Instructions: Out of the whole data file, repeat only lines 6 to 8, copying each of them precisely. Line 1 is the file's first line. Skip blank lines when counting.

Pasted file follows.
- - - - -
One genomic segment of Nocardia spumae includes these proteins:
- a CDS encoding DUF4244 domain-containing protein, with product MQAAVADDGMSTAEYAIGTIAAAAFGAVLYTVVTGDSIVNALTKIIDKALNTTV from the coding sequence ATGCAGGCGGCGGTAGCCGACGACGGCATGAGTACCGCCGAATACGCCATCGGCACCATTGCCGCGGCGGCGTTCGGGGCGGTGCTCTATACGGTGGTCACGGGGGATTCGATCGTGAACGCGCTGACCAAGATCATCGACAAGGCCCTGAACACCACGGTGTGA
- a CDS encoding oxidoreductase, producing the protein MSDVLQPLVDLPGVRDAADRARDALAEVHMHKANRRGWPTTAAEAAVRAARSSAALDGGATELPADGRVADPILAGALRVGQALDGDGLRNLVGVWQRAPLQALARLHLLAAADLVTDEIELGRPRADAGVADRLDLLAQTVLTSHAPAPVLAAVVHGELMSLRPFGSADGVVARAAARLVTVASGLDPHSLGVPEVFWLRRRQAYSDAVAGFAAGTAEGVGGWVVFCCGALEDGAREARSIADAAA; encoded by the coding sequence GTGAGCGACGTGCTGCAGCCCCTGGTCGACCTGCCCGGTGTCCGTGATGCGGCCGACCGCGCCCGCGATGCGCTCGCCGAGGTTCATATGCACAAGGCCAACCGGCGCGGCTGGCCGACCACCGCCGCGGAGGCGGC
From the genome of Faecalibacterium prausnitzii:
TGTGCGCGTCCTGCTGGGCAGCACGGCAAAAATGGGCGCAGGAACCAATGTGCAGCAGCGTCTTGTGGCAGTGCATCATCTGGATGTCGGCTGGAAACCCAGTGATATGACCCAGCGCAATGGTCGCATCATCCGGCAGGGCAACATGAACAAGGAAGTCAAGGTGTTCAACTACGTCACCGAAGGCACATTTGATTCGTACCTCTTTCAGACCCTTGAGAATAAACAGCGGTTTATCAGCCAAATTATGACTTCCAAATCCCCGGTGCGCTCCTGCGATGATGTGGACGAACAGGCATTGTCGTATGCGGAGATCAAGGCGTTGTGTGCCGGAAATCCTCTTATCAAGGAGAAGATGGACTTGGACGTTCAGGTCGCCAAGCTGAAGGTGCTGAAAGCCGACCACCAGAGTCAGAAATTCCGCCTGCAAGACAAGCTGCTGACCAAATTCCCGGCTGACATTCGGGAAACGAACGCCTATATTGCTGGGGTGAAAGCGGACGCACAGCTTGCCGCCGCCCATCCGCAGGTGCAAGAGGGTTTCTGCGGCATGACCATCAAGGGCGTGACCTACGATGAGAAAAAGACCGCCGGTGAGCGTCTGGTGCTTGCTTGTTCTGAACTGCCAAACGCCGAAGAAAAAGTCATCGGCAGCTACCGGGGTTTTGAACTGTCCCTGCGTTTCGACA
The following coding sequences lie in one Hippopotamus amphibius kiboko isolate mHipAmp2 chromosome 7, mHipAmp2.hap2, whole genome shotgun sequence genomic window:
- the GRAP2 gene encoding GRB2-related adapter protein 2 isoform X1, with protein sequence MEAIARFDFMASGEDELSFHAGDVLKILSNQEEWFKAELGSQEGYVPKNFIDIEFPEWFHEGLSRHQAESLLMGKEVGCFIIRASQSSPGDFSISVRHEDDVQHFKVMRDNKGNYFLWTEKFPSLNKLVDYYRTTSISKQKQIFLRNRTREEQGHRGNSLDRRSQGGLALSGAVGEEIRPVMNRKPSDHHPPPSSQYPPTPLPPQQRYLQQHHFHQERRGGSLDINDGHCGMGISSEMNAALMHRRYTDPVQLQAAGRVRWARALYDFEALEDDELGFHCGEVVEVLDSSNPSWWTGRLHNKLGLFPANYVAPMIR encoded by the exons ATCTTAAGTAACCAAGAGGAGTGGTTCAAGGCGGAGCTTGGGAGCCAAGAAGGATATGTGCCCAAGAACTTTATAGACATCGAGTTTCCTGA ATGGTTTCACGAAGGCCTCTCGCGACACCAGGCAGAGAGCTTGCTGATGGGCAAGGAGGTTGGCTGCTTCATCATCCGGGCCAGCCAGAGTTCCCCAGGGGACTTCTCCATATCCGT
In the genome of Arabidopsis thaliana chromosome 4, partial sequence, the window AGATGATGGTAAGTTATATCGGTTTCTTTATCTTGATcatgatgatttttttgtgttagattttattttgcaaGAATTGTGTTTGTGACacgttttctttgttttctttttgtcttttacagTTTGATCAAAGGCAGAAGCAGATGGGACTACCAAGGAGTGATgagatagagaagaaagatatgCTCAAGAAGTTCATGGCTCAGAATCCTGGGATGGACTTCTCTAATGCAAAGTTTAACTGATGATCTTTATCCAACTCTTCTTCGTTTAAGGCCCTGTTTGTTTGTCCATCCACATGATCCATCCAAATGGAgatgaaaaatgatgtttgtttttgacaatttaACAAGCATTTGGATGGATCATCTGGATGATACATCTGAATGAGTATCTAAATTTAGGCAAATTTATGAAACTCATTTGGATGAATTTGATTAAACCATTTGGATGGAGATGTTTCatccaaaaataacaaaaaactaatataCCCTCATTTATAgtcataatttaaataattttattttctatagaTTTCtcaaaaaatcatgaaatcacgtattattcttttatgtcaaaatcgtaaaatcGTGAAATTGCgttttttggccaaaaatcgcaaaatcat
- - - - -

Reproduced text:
The following coding sequences lie in one Hippopotamus amphibius kiboko isolate mHipAmp2 chromosome 7, mHipAmp2.hap2, whole genome shotgun sequence genomic window:
- the GRAP2 gene encoding GRB2-related adapter protein 2 isoform X1, with protein sequence MEAIARFDFMASGEDELSFHAGDVLKILSNQEEWFKAELGSQEGYVPKNFIDIEFPEWFHEGLSRHQAESLLMGKEVGCFIIRASQSSPGDFSISVRHEDDVQHFKVMRDNKGNYFLWTEKFPSLNKLVDYYRTTSISKQKQIFLRNRTREEQGHRGNSLDRRSQGGLALSGAVGEEIRPVMNRKPSDHHPPPSSQYPPTPLPPQQRYLQQHHFHQERRGGSLDINDGHCGMGISSEMNAALMHRRYTDPVQLQAAGRVRWARALYDFEALEDDELGFHCGEVVEVLDSSNPSWWTGRLHNKLGLFPANYVAPMIR encoded by the exons ATCTTAAGTAACCAAGAGGAGTGGTTCAAGGCGGAGCTTGGGAGCCAAGAAGGATATGTGCCCAAGAACTTTATAGACATCGAGTTTCCTGA ATGGTTTCACGAAGGCCTCTCGCGACACCAGGCAGAGAGCTTGCTGATGGGCAAGGAGGTTGGCTGCTTCATCATCCGGGCCAGCCAGAGTTCCCCAGGGGACTTCTCCATATCCGT
In the genome of Arabidopsis thaliana chromosome 4, partial sequence, the window AGATGATGGTAAGTTATATCGGTTTCTTTATCTTGATcatgatgatttttttgtgttagattttattttgcaaGAATTGTGTTTGTGACacgttttctttgttttctttttgtcttttacagTTTGATCAAAGGCAGAAGCAGATGGGACTACCAAGGAGTGATgagatagagaagaaagatatgCTCAAGAAGTTCATGGCTCAGAATCCTGGGATGGACTTCTCTAATGCAAAGTTTAACTGATGATCTTTATCCAACTCTTCTTCGTTTAAGGCCCTGTTTGTTTGTCCATCCACATGATCCATCCAAATGGAgatgaaaaatgatgtttgtttttgacaatttaACAAGCATTTGGATGGATCATCTGGATGATACATCTGAATGAGTATCTAAATTTAGGCAAATTTATGAAACTCATTTGGATGAATTTGATTAAACCATTTGGATGGAGATGTTTCatccaaaaataacaaaaaactaatataCCCTCATTTATAgtcataatttaaataattttattttctatagaTTTCtcaaaaaatcatgaaatcacgtattattcttttatgtcaaaatcgtaaaatcGTGAAATTGCgttttttggccaaaaatcgcaaaatcat